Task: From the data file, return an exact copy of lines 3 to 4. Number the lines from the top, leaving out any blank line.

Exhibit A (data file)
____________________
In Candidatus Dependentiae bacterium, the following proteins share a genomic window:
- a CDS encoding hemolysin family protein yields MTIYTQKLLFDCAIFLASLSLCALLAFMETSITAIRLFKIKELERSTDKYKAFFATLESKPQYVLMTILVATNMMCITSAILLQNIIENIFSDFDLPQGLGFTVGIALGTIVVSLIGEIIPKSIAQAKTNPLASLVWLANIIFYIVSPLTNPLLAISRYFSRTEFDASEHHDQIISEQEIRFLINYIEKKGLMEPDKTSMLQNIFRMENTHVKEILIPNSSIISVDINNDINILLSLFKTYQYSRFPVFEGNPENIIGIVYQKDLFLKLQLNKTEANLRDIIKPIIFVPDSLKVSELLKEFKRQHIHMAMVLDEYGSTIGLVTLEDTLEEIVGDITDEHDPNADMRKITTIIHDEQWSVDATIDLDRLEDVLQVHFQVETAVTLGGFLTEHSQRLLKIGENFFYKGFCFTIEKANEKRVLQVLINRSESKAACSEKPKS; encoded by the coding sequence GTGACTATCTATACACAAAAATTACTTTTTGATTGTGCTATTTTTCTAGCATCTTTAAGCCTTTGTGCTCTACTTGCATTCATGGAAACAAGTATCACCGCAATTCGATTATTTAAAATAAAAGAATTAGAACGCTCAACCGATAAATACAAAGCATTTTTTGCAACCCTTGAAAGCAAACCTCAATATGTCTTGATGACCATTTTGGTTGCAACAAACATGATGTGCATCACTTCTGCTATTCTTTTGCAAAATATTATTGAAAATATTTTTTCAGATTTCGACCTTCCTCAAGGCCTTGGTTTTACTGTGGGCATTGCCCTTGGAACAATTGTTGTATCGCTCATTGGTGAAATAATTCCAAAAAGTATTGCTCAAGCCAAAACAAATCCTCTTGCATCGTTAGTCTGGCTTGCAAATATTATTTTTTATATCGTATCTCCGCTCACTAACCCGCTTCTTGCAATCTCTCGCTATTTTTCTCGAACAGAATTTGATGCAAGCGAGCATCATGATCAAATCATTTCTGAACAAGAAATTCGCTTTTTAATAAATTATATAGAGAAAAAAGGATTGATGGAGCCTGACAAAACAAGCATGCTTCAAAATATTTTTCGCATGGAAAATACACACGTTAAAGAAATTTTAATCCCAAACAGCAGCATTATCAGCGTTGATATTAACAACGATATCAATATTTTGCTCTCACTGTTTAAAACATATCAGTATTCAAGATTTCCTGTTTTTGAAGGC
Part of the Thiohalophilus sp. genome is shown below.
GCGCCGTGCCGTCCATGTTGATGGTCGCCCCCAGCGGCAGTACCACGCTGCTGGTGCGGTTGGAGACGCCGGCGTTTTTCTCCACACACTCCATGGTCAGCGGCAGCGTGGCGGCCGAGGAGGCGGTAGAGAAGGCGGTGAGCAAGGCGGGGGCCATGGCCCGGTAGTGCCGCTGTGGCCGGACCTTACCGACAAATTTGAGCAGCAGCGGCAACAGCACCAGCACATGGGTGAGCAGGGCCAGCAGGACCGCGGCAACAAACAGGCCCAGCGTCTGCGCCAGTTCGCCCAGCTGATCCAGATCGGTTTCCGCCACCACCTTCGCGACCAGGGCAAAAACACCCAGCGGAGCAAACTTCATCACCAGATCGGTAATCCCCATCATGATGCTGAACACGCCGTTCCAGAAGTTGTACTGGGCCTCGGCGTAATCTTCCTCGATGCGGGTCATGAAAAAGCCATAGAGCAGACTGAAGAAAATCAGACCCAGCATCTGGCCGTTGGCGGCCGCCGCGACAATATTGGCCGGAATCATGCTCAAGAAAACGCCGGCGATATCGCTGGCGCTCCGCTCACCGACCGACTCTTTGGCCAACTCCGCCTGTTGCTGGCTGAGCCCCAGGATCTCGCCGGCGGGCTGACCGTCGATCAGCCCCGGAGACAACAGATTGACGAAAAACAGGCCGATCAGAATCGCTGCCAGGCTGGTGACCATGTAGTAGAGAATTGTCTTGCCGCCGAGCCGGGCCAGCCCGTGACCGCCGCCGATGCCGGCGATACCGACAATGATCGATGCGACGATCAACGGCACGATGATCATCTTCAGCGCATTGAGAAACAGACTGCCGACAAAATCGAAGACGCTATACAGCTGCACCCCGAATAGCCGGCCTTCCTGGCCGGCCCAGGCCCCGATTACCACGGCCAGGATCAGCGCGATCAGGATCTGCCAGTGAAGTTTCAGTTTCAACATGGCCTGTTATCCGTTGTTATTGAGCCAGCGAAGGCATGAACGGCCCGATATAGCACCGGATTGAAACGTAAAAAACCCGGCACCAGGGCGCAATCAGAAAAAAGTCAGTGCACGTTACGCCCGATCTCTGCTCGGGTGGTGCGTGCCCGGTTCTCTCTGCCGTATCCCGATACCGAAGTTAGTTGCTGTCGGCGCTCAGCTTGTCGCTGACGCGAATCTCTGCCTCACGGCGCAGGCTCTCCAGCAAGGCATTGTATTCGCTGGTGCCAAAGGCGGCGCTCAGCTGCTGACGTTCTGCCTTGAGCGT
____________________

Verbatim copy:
Part of the Thiohalophilus sp. genome is shown below.
GCGCCGTGCCGTCCATGTTGATGGTCGCCCCCAGCGGCAGTACCACGCTGCTGGTGCGGTTGGAGACGCCGGCGTTTTTCTCCACACACTCCATGGTCAGCGGCAGCGTGGCGGCCGAGGAGGCGGTAGAGAAGGCGGTGAGCAAGGCGGGGGCCATGGCCCGGTAGTGCCGCTGTGGCCGGACCTTACCGACAAATTTGAGCAGCAGCGGCAACAGCACCAGCACATGGGTGAGCAGGGCCAGCAGGACCGCGGCAACAAACAGGCCCAGCGTCTGCGCCAGTTCGCCCAGCTGATCCAGATCGGTTTCCGCCACCACCTTCGCGACCAGGGCAAAAACACCCAGCGGAGCAAACTTCATCACCAGATCGGTAATCCCCATCATGATGCTGAACACGCCGTTCCAGAAGTTGTACTGGGCCTCGGCGTAATCTTCCTCGATGCGGGTCATGAAAAAGCCATAGAGCAGACTGAAGAAAATCAGACCCAGCATCTGGCCGTTGGCGGCCGCCGCGACAATATTGGCCGGAATCATGCTCAAGAAAACGCCGGCGATATCGCTGGCGCTCCGCTCACCGACCGACTCTTTGGCCAACTCCGCCTGTTGCTGGCTGAGCCCCAGGATCTCGCCGGCGGGCTGACCGTCGATCAGCCCCGGAGACAACAGATTGACGAAAAACAGGCCGATCAGAATCGCTGCCAGGCTGGTGACCATGTAGTAGAGAATTGTCTTGCCGCCGAGCCGGGCCAGCCCGTGACCGCCGCCGATGCCGGCGATACCGACAATGATCGATGCGACGATCAACGGCACGATGATCATCTTCAGCGCATTGAGAAACAGACTGCCGACAAAATCGAAGACGCTATACAGCTGCACCCCGAATAGCCGGCCTTCCTGGCCGGCCCAGGCCCCGATTACCACGGCCAGGATCAGCGCGATCAGGATCTGCCAGTGAAGTTTCAGTTTCAACATGGCCTGTTATCCGTTGTTATTGAGCCAGCGAAGGCATGAACGGCCCGATATAGCACCGGATTGAAACGTAAAAAACCCGGCACCAGGGCGCAATCAGAAAAAAGTCAGTGCACGTTACGCCCGATCTCTGCTCGGGTGGTGCGTGCCCGGTTCTCTCTGCCGTATCCCGATACCGAAGTTAGTTGCTGTCGGCGCTCAGCTTGTCGCTGACGCGAATCTCTGCCTCACGGCGCAGGCTCTCCAGCAAGGCATTGTATTCGCTGGTGCCAAAGGCGGCGCTCAGCTGCTGACGTTCTGCCTTGAGCGT